Cong stressed that the new guidelines aim to continuously narrow the urban-rural and regional gaps, and elevate the overall strength and competitiveness of the central provinces. He explained that these goals would be accomplished by further integrating the region into the country's major regional development strategies, advancing integrated urban-rural development, promoting urban renewal, accelerating agricultural modernization, and boosting inter-provincial cooperation.

"Promoting the common prosperity of urban and rural areas, and among different regions, and forming a new pattern of coordinated development are the next key tasks for the region," he said.

Provincial plans 

Li Lecheng, Vice Governor of Hubei, said at the press conference that Hubei will implement the guidelines by accomplishing a number of goals. For instance, it will build itself into a science and technology powerhouse and create an innovation center with national influence. It will also accelerate the modernization of agriculture and transportation industries while taking the lead in green transformation.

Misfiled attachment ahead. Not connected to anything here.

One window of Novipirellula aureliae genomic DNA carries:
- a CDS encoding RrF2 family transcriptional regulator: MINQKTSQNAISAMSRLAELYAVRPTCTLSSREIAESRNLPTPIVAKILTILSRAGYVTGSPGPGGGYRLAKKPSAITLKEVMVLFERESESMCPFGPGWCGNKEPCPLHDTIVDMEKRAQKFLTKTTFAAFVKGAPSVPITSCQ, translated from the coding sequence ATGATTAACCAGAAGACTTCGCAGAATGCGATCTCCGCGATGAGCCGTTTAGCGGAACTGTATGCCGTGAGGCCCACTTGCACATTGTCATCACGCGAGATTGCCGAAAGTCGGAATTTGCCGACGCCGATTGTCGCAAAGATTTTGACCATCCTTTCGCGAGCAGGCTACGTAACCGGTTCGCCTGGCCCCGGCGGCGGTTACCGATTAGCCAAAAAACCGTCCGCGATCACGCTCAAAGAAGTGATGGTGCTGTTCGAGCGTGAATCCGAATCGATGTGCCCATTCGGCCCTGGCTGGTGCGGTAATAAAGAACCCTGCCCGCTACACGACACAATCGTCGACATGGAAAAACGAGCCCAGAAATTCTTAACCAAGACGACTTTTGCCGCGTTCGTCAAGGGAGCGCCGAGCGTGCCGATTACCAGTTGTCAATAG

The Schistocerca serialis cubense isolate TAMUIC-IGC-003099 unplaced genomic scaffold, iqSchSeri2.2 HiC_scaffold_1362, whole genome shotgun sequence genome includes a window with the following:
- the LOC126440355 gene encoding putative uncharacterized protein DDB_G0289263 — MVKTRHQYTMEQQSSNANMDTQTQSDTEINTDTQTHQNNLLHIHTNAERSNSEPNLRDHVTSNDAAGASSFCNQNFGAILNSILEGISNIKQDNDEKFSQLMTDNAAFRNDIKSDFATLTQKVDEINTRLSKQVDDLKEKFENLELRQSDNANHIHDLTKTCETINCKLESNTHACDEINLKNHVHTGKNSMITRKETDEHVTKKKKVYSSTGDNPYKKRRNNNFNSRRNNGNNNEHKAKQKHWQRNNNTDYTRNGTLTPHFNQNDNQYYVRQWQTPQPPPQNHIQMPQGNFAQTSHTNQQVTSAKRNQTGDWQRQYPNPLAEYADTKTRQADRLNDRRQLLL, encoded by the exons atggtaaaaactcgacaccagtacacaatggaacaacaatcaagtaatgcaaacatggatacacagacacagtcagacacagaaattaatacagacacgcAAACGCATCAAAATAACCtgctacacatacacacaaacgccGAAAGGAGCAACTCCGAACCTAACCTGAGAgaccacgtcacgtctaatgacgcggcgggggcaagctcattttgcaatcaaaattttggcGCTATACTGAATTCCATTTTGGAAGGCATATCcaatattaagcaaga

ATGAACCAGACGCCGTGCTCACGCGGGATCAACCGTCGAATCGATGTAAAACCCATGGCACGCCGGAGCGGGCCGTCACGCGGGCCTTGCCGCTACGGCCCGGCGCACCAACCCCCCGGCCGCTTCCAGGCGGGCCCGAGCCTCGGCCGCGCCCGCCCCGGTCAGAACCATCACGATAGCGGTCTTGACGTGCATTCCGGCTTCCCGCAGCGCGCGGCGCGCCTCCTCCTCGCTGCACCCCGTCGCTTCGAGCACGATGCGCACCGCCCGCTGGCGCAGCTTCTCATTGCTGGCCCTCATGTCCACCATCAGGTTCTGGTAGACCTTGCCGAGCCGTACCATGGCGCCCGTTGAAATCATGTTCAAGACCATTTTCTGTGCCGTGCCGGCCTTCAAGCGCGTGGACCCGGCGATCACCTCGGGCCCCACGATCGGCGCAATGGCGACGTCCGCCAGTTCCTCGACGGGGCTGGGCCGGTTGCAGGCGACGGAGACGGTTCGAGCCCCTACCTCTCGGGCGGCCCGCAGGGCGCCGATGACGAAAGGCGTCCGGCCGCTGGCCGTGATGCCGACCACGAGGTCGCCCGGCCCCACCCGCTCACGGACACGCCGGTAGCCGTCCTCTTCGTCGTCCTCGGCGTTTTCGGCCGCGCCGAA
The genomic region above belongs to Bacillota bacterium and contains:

Similarly, Anhui has been developing a province-wide system of science and technology innovation. In 2020, strategic emerging industries accounted for 40.3 percent of the total turnover of the province's leading companies, up from 22.4 percent in 2016. "In the future, Anhui will further leverage its advantages in science and technology innovation," Executive Vice Governor Deng Xiangyang said.

The July guidelines singled out two major industrial clusters along the Yangtze River—Speech Valley in Hefei, Anhui, and Optics Valley in Wuhan, Hubei.

Since 2012, more than 1,000 companies working in the fields, ranging from voice recognition chipsets to wearable devices and educational artificial intelligence (AI) systems, have set up shop in the Speech Valley.